Sometimes I day dream well for him. Sometimes I imagine that his walk there is actually awful because he hates cars and he is delighted when he steps inside the sanctuary of the Samurai centre. Sometimes I think he is probably a master of Kung Fu (is that what Samurais do?) and only wears a tiny fat suit to help him train harder and so that he doesn't embarrass the other children at his class. He's really down to earth like that. Sometimes I think he is probably crying because he doesn't like being saddled with all the wisdom of a Samurai at the tender age of... what is he? Maybe 6? What 6 year old is comfortable knowing they have the knowledge and the physical capacity to kill both their parents if the need arises?

Sometimes I daydream badly for him and I'm plummeted into despair. I daydream of the day he finally stands up to the bullies who tease him for his size. He remembers that he is, after all, a Samurai and therefore doesn't need to take this mockery. So he begins to fight. They laugh at him and punch him. He is no match. He falls over. He is not a Samurai.

I daydream that one day I will rescue him. As his daps carry him past my house, beyond the window's gaze in Brighton that day, I will dash out onto the steps.

"Wait!" I'll call after his parents, "Stop that Samurai!"

They turn, confused, wondering if I mean them.

"I mean you!" I call, dashing down my front steps and after them. "Wait!"

They look me up and down, slowly recognising me from my head shots and from the front page of last week's Brighton Argus.

"You're Laura Lexx," they say in disbelief, "That local author who has just signed a multi billion pound deal to have her book published and put in every hotel room instead of the bible. The one who has the film deal too where Sandra Bullock and Dawn French have agreed to work for free because the script is so good? My goodness. What do you want with us?"

"I need your little boy." I say, a little out of breath because I haven't got the most out of the free gym membership I received when they made me honorary Mayoress of every town I wanted to be Mayoress of.

"You can have him..." they say quickly, "Anything you need. We'll pack him a suitcase tonight. Obviously we'll miss him because we love him dearly but we're sure you can give him a better life than we can."

"No, no, no!" I say, laughing and shaking my head. "I need him to be in the film."

"But there isn't a little boy in As We Know It?" the parents say, confused. "We have already read it four times."

"It was only published this morning?" I say.

"We know." They reply, "But we burned all our existing books and cancelled our broadband connection because it's really all we need. There is definitely no little boy in it."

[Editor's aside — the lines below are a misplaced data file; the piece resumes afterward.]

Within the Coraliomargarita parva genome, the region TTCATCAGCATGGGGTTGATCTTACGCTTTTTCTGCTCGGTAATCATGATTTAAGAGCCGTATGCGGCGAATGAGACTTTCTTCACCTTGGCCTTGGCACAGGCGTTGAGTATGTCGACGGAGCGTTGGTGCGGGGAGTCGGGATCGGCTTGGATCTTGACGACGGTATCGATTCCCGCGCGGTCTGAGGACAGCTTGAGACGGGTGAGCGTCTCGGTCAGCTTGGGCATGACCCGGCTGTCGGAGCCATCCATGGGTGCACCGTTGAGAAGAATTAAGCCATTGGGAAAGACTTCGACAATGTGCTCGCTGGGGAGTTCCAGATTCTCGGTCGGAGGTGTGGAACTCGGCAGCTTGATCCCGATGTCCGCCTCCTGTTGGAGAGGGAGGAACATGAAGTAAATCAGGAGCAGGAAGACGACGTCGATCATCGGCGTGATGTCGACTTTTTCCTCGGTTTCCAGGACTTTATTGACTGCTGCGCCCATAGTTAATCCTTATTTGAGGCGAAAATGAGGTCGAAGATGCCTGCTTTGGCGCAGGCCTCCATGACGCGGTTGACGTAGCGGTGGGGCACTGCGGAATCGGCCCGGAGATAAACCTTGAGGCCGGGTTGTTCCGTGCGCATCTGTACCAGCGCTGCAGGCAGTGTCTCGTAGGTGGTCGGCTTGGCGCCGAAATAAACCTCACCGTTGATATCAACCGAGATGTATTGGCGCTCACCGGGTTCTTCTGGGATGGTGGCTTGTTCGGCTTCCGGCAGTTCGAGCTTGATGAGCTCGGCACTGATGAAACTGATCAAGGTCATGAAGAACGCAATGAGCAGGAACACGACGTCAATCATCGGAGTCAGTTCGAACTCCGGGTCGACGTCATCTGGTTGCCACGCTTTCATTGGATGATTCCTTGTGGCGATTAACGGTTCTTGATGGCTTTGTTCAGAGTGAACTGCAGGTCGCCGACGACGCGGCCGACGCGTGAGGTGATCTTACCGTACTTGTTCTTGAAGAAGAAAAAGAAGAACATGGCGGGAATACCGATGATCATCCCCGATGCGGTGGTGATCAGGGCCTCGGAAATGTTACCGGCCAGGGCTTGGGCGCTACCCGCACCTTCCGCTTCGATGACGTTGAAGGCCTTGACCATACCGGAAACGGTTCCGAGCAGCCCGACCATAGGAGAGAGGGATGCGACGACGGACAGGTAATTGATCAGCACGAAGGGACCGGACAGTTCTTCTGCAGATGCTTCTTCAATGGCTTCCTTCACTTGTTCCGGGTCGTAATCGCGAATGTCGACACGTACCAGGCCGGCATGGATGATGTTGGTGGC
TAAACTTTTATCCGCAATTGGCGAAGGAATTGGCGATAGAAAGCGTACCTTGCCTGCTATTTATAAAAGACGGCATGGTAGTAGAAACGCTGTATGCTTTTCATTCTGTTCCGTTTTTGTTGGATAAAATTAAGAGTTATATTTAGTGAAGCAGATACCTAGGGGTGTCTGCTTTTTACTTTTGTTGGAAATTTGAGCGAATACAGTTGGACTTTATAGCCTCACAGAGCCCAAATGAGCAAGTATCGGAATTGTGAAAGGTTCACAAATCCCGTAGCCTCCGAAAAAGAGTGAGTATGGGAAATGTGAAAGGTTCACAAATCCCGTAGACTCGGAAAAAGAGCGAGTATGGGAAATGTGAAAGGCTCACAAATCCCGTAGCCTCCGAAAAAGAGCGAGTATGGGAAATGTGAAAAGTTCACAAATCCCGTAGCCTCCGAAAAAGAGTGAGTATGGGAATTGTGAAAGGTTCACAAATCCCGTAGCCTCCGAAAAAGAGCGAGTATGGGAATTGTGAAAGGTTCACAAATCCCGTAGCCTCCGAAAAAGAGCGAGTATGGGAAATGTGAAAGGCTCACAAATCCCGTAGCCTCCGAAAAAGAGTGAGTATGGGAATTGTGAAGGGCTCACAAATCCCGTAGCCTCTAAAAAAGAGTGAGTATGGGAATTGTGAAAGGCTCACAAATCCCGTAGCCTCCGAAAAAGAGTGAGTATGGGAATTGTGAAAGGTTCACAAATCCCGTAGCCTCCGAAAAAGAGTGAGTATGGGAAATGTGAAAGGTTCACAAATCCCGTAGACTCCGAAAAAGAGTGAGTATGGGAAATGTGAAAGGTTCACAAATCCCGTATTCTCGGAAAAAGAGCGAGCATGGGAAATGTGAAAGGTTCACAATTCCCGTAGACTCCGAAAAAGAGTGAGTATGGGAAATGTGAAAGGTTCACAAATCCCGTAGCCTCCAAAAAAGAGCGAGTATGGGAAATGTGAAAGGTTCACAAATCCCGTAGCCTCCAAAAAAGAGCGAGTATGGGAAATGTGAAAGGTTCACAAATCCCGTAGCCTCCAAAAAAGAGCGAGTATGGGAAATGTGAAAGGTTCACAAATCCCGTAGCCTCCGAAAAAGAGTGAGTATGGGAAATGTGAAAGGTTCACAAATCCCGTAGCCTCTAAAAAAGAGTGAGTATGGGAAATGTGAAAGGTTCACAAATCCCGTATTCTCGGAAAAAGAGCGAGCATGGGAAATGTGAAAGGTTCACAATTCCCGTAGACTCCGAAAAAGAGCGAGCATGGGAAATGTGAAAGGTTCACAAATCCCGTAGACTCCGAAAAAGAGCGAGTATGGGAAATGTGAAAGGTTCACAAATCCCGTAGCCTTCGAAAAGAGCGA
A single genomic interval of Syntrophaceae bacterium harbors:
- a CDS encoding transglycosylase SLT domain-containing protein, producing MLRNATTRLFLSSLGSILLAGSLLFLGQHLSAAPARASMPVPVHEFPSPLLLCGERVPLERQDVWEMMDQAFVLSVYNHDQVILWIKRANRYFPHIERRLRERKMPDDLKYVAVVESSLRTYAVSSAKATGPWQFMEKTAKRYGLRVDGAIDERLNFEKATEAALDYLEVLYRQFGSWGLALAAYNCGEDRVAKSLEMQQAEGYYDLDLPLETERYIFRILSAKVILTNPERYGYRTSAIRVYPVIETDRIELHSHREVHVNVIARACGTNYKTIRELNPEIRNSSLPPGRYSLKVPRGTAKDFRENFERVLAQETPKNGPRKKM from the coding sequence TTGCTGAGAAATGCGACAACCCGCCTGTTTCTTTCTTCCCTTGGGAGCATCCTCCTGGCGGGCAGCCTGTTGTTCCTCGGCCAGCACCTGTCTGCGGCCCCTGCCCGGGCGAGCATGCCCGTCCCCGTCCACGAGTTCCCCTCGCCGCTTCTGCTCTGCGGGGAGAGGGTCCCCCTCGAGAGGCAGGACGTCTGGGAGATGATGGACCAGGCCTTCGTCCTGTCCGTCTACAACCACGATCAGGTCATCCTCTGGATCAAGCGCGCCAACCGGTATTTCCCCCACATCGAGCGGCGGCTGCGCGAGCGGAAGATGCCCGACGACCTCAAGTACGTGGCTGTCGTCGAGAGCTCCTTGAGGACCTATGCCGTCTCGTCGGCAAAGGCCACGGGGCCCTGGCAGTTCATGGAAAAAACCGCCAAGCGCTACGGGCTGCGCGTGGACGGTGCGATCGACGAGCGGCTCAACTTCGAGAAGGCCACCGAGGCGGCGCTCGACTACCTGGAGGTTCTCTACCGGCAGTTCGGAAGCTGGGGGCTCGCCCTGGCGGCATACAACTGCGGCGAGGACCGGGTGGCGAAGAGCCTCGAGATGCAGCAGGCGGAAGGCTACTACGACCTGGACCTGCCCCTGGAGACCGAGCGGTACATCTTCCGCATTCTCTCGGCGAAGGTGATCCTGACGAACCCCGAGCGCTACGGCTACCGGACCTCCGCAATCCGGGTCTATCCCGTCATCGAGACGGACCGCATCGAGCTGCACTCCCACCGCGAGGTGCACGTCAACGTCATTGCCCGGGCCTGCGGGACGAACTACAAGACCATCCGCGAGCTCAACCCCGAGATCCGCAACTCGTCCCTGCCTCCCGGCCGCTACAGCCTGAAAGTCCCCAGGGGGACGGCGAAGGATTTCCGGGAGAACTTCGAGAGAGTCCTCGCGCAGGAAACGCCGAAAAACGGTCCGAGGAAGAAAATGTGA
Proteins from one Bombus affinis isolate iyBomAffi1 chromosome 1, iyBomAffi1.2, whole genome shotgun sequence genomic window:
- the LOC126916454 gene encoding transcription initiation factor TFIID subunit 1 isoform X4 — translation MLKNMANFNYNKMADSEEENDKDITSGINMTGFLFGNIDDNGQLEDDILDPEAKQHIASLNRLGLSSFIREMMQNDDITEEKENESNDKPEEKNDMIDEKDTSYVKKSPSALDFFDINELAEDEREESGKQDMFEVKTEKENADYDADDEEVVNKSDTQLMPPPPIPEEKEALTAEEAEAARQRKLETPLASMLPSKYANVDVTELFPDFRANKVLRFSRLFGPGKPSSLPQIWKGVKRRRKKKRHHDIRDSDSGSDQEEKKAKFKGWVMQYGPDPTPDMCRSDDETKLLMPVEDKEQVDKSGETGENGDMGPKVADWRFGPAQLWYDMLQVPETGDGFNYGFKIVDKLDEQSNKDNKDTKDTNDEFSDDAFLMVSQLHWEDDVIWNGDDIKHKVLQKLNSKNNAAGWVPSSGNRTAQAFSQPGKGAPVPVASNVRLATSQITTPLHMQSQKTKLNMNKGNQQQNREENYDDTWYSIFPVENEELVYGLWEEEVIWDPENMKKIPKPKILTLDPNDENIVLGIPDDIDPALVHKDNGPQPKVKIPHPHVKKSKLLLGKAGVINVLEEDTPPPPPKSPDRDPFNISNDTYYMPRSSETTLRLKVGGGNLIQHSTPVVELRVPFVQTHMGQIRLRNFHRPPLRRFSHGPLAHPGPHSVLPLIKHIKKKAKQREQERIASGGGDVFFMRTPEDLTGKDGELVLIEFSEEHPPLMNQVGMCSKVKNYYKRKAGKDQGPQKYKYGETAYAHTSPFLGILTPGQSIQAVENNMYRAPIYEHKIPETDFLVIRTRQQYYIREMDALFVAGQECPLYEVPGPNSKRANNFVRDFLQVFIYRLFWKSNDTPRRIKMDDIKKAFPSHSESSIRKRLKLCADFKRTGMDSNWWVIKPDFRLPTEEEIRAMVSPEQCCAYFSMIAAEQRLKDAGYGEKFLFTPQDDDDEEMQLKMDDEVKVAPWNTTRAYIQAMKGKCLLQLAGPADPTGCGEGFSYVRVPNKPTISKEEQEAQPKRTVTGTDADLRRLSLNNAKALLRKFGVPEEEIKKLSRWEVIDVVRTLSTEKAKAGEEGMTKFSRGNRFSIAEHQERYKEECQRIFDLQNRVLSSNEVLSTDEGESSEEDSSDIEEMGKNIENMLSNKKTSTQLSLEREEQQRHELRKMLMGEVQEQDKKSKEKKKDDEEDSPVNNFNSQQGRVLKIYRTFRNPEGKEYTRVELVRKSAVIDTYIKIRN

"Ah," I say, kneeling down so my face is the same height as the fat little Samurai's. "But you haven't read the film script. And in the film script there is a little boy. A little boy who looks just like this. Because I wrote in a little boy, just so you could have a part. Because I think you are so special."

The little boy looks at me, hope and a desperate fear of believing too hard in his eyes.

"Is the little boy a Samurai?" he asks nervously, wide eyed.

"Absolutely fucking not." I say.

Saturday, November 1, 2014

You Plonker

A few months ago I decided I wanted to start writing about my heroes. It was an idea borne from seeing the way tributes pour out when a celebrity dies, and I wanted to write some things about the people I love before they are lost. Long before hopefully. My previous post was about Eddie Izzard and can be found here.

Today, I bring you David Jason.

I think my love for David Jason is increased dramatically by the fact that he shares a large physical resemblance with my own Dad. They both sort of look like loveable garden gnomes turned into the best kind of people. I think it's quite hard not to have some kind of increased affection for a stranger if they look (even just to you) like someone you really love.

I suppose Only Fools And Horses is my earliest contact with David Jason. It was the first TV show I ever cried at. The first in a line that was to grow overwhelmingly until it took in adverts, most films whatever the genre, and moving scenes I imagined while driving. Before that, I had never understood how people could cry at things on a screen... I was pretty young and I didn't understand the empathetic connection. Then I watched the episode where Granddad dies and Rodney is devastated and doesn't understand how Del Boy doesn't appear to care. I remember sitting down in between the gap in our two sofas (where I sat so I could suck my thumb without my parents seeing and asking me to stop) bawling silently at how awful it was for them.

I think the writing of Only Fools was exceptional, oh to have a script like that appear in my lap for me to attempt, and all credit there goes to John Sullivan. What a phenomenal talent for reality and people. However, that show could have easily been nothing in the hands of the wrong actors (exception being Cassandra who I never took to).

I hear a lot of people who describe The Royle Family as having been ground breaking for them because it was such an accurate portrayal of the life they knew. I never got the Royle Family, but in Only Fools I think I saw what they meant. Not that my family, in a sprawling house in rural Somerset, resembled the Trotters at all... but the way we interacted did. The constant banter, the insults and the complete inability to maintain a line of emotion for longer than strictly necessary.